patch applied (haskell-prime-status): BangPatterns: probably
accept ==> undecided
cgibbard at gmail.com
Thu Apr 24 14:55:02 EDT 2008
2008/4/24 Wolfgang Jeltsch <g9ks157k at acme.softbase.org>:
> Am Dienstag, 22. April 2008 01:58 schrieb John Meacham:
> Why should the fixity of $ being changed? I thought, the reason for $ was
> that you can write a $ b $ c.
Well, the reasons for this were discussed on another thread recently,
but in brief, you can always rewrite "f $ g $ h $ x" as "f . g . h $
x", whereas there's no way to remove the parentheses from expressions
like "f (g x) (h y) (k z)", which, if ($) were left associative like
function application normally is, could be written "f $ g x $ h y $ k
Moreover, using function composition in place of ($) where possible
should probably be considered better style regardless, as expressions
written that way effectively have more subexpressions, because (.) is
an associative operator. For instance, in "f $ g $ h $ x", the
substring "g $ h" is meaningless, but in "f . g . h $ x", we have that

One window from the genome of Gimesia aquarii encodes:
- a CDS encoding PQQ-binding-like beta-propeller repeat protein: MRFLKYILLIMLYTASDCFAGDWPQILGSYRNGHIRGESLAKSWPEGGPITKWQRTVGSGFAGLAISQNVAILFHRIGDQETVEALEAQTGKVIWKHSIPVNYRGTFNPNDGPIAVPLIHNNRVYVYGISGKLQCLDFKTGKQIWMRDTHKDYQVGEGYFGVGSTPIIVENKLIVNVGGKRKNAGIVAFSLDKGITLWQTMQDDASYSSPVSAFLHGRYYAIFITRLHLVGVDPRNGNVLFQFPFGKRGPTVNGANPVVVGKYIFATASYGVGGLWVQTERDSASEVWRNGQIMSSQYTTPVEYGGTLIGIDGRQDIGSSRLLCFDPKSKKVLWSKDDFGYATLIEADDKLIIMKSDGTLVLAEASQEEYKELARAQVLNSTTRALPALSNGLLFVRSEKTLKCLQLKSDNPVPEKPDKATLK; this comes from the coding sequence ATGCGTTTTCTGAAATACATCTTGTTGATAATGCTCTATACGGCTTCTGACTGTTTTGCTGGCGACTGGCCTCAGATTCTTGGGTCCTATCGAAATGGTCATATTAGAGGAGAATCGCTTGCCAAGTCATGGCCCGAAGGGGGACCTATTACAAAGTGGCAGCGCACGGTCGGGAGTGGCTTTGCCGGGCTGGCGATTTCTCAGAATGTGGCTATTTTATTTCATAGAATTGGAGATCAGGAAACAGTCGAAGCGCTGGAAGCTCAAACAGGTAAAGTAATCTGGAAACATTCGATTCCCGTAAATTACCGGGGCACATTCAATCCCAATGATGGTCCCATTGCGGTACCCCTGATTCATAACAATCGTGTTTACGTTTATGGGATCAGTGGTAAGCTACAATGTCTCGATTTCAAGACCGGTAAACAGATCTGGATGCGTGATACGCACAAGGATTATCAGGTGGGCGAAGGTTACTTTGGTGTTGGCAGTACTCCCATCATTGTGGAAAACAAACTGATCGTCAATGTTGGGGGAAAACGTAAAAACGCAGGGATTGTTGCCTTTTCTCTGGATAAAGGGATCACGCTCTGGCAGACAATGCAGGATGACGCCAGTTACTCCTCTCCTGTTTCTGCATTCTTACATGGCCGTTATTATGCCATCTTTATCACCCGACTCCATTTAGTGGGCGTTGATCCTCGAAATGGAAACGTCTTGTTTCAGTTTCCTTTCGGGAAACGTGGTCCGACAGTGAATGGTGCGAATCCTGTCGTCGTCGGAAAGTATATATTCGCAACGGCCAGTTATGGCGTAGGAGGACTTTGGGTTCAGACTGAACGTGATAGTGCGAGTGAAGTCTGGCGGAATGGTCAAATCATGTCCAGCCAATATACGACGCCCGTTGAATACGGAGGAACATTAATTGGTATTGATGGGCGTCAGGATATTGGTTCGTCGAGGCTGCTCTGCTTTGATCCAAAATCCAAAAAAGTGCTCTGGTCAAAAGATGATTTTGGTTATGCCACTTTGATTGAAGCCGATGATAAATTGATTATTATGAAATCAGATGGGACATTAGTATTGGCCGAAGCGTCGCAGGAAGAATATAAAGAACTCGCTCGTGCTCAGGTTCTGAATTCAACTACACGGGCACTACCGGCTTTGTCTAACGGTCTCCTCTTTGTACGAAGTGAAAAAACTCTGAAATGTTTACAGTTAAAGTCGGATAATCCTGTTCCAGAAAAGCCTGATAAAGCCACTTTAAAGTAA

"g . h" is a well-typed function, as well as "f . g".
Another good reason is that we certainly wouldn't want ($!) to have a
different associativity than ($), and the left-associative form of
($!) is far more useful than the present right-associative one.
Strictly applying a function to any parameter but the last currently
requires awkward parentheses. In combination with left-associating
($), a left-associating ($!) will allow any combination of strict
applications to be easily expressed.
I tend to think of the present associativity of ($) as a kind of
oversight which people started to abuse in place of proper function
composition, whereas the alternate associativity has real benefits
over this one.
More information about the Haskell-prime